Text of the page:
“They do,” he said. And then walked in the restaurant.

I drove back to the house with mixed emotions. Did the stripes offend some Corolla owners while making others happy at the difference? I don’t know, and frankly, I don’t care. The interesting thing is that Toyota owners remind me of the Honda moped owners in NYC back in the 60s when the commercial tag line was “you meet the nicest people on a Honda” and I can honestly say that about Toyota Corolla owners in 2007.

Who’da thunk it?

More later.


Monday, June 18, 2007

OK, so here it is...

The weather finally turned sunny so I ran out and took this shot of the new buggy. I would like a name for the vehicle, so if you have any ideas, please leave them in comments. Or, email me privately if you are shy.

This car is neither male nor female, so choose the name you think fits the time, place, and the lovely colour. And don't forget the stripes. They sat the car apart from others in the area.

I recently had the 5K service performed at a local dealership and the experience was nothing short of amazing.

To read about the first service experience, click HERE.
More later.

Saturday, June 16, 2007

Caps on Cards at Gas Pumps

Guess I got rid of the White Monster just in time. I now fill the tank every two weeks and it costs less than half what what I used to spend in a week. Nice change, that. I had no idea about these caps.

This from AP:

CHARLOTTE, N.C. (AP) - So you're at the gas station filling up your vehicle, and without warning the gas pump shuts off. What? The tank isn't full, and you know your credit card isn't over its limit.

``Using my Visa card, I commonly hit a limit and I would be standing there scratching my head,'' Shawn Bloomfield, who pumps premium gas into his SUV, said from his home in Allentown, Pa. ``I would always assume it is the gas station setting a limit on how much gas I could purchase. It felt like a ration scenario.''

As the price of gasoline continues to rise, rules to prevent credit card fraud at the nation's pumps are confusing consumers who just want a full tank of gas.

Caps on transaction amounts - or the total dollar amount of gas a customer can pump into their car - are limiting some drivers of gas-guzzling vehicles.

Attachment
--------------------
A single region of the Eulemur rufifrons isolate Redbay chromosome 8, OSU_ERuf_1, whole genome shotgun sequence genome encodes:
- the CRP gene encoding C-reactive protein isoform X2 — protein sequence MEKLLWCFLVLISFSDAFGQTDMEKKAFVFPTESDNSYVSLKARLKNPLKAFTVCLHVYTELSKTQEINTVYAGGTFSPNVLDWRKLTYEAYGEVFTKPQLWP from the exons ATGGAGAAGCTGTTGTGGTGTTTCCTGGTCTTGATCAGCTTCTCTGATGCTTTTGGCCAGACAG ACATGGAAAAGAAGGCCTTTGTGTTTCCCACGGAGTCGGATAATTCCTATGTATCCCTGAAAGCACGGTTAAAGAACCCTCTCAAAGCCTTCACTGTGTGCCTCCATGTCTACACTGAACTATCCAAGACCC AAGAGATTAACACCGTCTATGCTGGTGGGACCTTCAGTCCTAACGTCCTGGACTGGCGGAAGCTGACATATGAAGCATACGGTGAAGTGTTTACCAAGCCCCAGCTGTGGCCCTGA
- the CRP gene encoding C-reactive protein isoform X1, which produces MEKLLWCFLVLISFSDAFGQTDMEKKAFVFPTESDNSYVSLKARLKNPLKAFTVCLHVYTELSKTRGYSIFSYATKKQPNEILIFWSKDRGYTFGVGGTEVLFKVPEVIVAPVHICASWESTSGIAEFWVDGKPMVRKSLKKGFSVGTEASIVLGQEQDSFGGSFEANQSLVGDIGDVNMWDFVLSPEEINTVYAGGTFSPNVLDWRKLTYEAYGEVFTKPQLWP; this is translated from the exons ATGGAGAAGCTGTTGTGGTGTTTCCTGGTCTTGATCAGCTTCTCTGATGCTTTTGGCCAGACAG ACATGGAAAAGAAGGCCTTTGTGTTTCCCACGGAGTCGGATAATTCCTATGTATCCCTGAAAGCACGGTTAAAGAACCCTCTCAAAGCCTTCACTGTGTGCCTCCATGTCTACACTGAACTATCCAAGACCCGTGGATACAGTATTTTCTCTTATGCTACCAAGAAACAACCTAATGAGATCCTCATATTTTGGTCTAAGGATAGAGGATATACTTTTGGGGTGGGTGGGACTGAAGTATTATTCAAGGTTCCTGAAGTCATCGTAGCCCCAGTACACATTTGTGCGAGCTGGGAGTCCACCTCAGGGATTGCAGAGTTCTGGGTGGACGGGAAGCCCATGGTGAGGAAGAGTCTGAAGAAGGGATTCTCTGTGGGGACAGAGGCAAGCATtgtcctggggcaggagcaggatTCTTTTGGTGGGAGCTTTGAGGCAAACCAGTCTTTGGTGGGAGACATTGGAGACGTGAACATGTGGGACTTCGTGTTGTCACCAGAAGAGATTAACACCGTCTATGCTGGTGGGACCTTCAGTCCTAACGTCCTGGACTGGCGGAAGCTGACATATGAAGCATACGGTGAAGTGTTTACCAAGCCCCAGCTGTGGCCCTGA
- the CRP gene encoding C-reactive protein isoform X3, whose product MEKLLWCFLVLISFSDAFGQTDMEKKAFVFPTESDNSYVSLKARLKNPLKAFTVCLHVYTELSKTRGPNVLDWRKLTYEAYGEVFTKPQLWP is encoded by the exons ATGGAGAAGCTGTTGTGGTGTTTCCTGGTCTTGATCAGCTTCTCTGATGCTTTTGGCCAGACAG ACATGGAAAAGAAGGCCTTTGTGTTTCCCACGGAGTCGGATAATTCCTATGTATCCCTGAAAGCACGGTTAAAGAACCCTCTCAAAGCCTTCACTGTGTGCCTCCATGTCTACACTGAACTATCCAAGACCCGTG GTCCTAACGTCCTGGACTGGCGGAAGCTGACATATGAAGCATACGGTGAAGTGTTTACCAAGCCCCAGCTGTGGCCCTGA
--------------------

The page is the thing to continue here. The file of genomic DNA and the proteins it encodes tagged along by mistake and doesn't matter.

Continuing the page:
Read the rest HERE.

More later.


Friday, June 15, 2007

Indiana's Own Matthew Shepard

But, with a twist...Absolutely Disgusting. This from KOS:

Three young men in Jackson County Indiana said they were so freaked out when 'propositioned' by Aaron Hall on April 12th, that they proceeded to beat the 100 pound, 5'4 man for hours, using their fists, boots, dragging him down a staircase while his head slammed into each step, and then throwing him in a ditch and leaving. Aaron managed to crawl out of the ditch and out into a nearby field, where he died, alone and naked.

Sound familiar? A bit like the story of Matthew Shephard? Then why no coverage outside of Jackson County, Indiana?

Is the lack of coverage due, perhaps, to allegations that Hall is gay? Or that no one is sure that these allegations are even true?

You see, the story is even stranger than it appears. Some contend that the young men made up the story about having been propositioned so as to use the 'gay panic defense,' in hopes of getting a more lenient sentence. Apparently the thinking was that exposure to homosexuality is so frightening that well... heck, anyone would go crazy and beat the hell out of a guy for hours, then toss him in a ditch to die.

A number of Hoosier bloggers have wondered at the lack of local coverage. In the interest of promoting this case, I thought I'd bring it out here for your perusal. This is a horrific crime, and while I don't promote the kind of overdone sensationalism (carried on for weeks at a time) evidenced on CNN and Fox News, this man's death should draw some notice. It should serve as a warning, at the very least. Whether Hall was or wasn't gay isn't the point. The fact that the teenagers used this as their defense... speaks volumes.

This from the Bloomington Alternative... one paper that did cover the story:

Crothersville is a town of 1,500, located midway between Louisville and Indianapolis just off Interstate 65 in the southeast corner of Jackson County.

According to the U.S. Census, it is 97.6 percent white, and 75.4 percent of its residents 25 or older have high school educations. The national average is 80.4.